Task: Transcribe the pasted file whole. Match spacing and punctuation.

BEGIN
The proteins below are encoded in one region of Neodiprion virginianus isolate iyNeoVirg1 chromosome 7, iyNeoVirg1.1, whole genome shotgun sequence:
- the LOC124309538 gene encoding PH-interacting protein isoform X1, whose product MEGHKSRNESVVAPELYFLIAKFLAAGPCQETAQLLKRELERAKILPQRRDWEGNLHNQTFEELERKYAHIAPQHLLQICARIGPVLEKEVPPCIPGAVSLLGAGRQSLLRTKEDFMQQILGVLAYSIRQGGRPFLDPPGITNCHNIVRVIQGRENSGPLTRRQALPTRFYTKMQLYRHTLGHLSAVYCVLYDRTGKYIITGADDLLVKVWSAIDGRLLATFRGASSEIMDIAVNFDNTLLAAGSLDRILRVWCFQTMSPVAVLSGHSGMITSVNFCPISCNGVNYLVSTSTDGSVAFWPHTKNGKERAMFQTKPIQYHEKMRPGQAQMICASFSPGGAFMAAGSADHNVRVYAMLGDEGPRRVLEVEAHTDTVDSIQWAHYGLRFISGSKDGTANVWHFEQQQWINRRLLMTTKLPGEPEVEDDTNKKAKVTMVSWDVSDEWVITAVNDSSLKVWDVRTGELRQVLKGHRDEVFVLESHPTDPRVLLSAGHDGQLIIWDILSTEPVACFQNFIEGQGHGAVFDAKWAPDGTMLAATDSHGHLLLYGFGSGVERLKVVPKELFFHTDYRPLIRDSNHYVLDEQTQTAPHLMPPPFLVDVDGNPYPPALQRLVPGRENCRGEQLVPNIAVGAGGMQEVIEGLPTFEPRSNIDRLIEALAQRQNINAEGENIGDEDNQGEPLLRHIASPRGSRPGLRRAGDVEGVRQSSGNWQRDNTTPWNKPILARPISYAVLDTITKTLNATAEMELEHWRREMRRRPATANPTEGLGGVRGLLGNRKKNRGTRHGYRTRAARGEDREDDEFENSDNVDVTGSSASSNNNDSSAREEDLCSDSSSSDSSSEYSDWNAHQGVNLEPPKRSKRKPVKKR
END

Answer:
The proteins below are encoded in one region of Neodiprion virginianus isolate iyNeoVirg1 chromosome 7, iyNeoVirg1.1, whole genome shotgun sequence:
- the LOC124309538 gene encoding PH-interacting protein isoform X1, whose product MEGHKSRNESVVAPELYFLIAKFLAAGPCQETAQLLKRELERAKILPQRRDWEGNLHNQTFEELERKYAHIAPQHLLQICARIGPVLEKEVPPCIPGAVSLLGAGRQSLLRTKEDFMQQILGVLAYSIRQGGRPFLDPPGITNCHNIVRVIQGRENSGPLTRRQALPTRFYTKMQLYRHTLGHLSAVYCVLYDRTGKYIITGADDLLVKVWSAIDGRLLATFRGASSEIMDIAVNFDNTLLAAGSLDRILRVWCFQTMSPVAVLSGHSGMITSVNFCPISCNGVNYLVSTSTDGSVAFWPHTKNGKERAMFQTKPIQYHEKMRPGQAQMICASFSPGGAFMAAGSADHNVRVYAMLGDEGPRRVLEVEAHTDTVDSIQWAHYGLRFISGSKDGTANVWHFEQQQWINRRLLMTTKLPGEPEVEDDTNKKAKVTMVSWDVSDEWVITAVNDSSLKVWDVRTGELRQVLKGHRDEVFVLESHPTDPRVLLSAGHDGQLIIWDILSTEPVACFQNFIEGQGHGAVFDAKWAPDGTMLAATDSHGHLLLYGFGSGVERLKVVPKELFFHTDYRPLIRDSNHYVLDEQTQTAPHLMPPPFLVDVDGNPYPPALQRLVPGRENCRGEQLVPNIAVGAGGMQEVIEGLPTFEPRSNIDRLIEALAQRQNINAEGENIGDEDNQGEPLLRHIASPRGSRPGLRRAGDVEGVRQSSGNWQRDNTTPWNKPILARPISYAVLDTITKTLNATAEMELEHWRREMRRRPATANPTEGLGGVRGLLGNRKKNRGTRHGYRTRAARGEDREDDEFENSDNVDVTGSSASSNNNDSSAREEDLCSDSSSSDSSSEYSDWNAHQGVNLEPPKRSKRKPVKKR